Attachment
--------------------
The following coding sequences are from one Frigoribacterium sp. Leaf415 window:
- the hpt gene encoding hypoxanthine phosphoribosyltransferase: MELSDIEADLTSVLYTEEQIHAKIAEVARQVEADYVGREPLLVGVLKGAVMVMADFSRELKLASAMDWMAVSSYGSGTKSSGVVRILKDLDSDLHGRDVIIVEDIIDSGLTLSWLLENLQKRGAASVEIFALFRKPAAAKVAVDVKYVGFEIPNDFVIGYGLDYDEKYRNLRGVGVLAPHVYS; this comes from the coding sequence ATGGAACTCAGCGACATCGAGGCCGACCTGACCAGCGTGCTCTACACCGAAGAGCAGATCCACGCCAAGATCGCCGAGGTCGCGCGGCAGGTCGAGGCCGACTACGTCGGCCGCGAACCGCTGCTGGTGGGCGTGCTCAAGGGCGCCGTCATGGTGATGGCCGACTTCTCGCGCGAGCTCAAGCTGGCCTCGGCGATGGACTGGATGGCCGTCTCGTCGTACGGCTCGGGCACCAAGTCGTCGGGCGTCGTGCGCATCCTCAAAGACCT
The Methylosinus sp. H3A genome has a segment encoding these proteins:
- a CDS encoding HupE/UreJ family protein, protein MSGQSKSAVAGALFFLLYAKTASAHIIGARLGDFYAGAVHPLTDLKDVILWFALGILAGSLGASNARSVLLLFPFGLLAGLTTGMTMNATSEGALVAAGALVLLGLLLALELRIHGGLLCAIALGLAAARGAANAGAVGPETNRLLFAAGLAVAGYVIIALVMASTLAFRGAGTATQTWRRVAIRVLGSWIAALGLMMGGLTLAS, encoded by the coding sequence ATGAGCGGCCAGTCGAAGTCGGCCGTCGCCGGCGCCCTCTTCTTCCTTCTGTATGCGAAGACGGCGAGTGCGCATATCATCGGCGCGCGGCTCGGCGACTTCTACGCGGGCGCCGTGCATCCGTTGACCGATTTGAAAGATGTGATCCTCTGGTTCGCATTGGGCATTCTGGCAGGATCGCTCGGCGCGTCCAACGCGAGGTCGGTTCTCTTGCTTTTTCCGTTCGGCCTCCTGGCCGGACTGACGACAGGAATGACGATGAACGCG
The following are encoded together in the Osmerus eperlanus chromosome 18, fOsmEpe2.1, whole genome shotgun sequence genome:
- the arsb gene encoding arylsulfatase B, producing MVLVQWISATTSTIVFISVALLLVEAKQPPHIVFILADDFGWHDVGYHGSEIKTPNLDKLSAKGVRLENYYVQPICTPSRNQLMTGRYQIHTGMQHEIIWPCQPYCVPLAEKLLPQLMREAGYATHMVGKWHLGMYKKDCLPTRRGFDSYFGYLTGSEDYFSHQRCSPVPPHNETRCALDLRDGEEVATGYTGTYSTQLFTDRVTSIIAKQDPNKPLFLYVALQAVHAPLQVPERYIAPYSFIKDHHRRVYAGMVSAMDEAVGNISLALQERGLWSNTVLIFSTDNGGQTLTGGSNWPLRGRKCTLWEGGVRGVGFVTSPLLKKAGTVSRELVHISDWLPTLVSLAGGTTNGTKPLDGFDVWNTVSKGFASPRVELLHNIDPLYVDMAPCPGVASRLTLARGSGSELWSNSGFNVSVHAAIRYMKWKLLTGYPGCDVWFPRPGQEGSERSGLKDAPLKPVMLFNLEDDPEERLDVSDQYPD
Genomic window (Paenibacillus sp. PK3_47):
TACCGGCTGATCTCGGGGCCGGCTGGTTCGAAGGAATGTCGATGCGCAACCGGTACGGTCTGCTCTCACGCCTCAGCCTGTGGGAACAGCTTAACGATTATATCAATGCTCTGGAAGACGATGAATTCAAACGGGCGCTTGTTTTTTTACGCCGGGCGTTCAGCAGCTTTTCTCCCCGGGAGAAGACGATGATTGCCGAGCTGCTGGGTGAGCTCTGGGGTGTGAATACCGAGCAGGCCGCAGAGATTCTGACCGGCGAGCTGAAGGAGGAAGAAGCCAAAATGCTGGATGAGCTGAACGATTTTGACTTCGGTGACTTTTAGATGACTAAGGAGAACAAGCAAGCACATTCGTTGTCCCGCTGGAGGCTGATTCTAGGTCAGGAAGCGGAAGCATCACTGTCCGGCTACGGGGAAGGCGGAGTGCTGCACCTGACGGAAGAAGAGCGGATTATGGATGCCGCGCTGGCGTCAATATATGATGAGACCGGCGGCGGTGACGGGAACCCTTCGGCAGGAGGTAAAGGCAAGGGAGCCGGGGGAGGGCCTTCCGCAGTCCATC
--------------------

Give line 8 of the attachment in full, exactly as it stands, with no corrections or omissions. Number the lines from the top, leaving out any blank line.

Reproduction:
TACCGGCTGATCTCGGGGCCGGCTGGTTCGAAGGAATGTCGATGCGCAACCGGTACGGTCTGCTCTCACGCCTCAGCCTGTGGGAACAGCTTAACGATTATATCAATGCTCTGGAAGACGATGAATTCAAACGGGCGCTTGTTTTTTTACGCCGGGCGTTCAGCAGCTTTTCTCCCCGGGAGAAGACGATGATTGCCGAGCTGCTGGGTGAGCTCTGGGGTGTGAATACCGAGCAGGCCGCAGAGATTCTGACCGGCGAGCTGAAGGAGGAAGAAGCCAAAATGCTGGATGAGCTGAACGATTTTGACTTCGGTGACTTTTAGATGACTAAGGAGAACAAGCAAGCACATTCGTTGTCCCGCTGGAGGCTGATTCTAGGTCAGGAAGCGGAAGCATCACTGTCCGGCTACGGGGAAGGCGGAGTGCTGCACCTGACGGAAGAAGAGCGGATTATGGATGCCGCGCTGGCGTCAATATATGATGAGACCGGCGGCGGTGACGGGAACCCTTCGGCAGGAGGTAAAGGCAAGGGAGCCGGGGGAGGGCCTTCCGCAGTCCATC